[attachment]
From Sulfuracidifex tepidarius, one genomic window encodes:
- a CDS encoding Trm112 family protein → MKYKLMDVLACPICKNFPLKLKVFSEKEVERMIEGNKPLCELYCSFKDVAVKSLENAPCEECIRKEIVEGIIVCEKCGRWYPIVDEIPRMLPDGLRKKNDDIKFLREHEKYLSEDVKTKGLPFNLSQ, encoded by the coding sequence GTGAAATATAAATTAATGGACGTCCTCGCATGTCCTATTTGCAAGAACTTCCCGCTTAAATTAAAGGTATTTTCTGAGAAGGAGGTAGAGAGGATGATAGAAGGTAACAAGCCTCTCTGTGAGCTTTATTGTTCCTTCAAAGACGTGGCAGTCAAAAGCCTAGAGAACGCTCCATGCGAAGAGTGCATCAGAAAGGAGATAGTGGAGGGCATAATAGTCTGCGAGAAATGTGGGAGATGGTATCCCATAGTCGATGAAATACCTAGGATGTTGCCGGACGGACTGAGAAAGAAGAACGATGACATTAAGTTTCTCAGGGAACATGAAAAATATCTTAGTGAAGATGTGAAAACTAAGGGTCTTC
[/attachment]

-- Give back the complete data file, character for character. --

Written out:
From Sulfuracidifex tepidarius, one genomic window encodes:
- a CDS encoding Trm112 family protein → MKYKLMDVLACPICKNFPLKLKVFSEKEVERMIEGNKPLCELYCSFKDVAVKSLENAPCEECIRKEIVEGIIVCEKCGRWYPIVDEIPRMLPDGLRKKNDDIKFLREHEKYLSEDVKTKGLPFNLSQ, encoded by the coding sequence GTGAAATATAAATTAATGGACGTCCTCGCATGTCCTATTTGCAAGAACTTCCCGCTTAAATTAAAGGTATTTTCTGAGAAGGAGGTAGAGAGGATGATAGAAGGTAACAAGCCTCTCTGTGAGCTTTATTGTTCCTTCAAAGACGTGGCAGTCAAAAGCCTAGAGAACGCTCCATGCGAAGAGTGCATCAGAAAGGAGATAGTGGAGGGCATAATAGTCTGCGAGAAATGTGGGAGATGGTATCCCATAGTCGATGAAATACCTAGGATGTTGCCGGACGGACTGAGAAAGAAGAACGATGACATTAAGTTTCTCAGGGAACATGAAAAATATCTTAGTGAAGATGTGAAAACTAAGGGTCTTC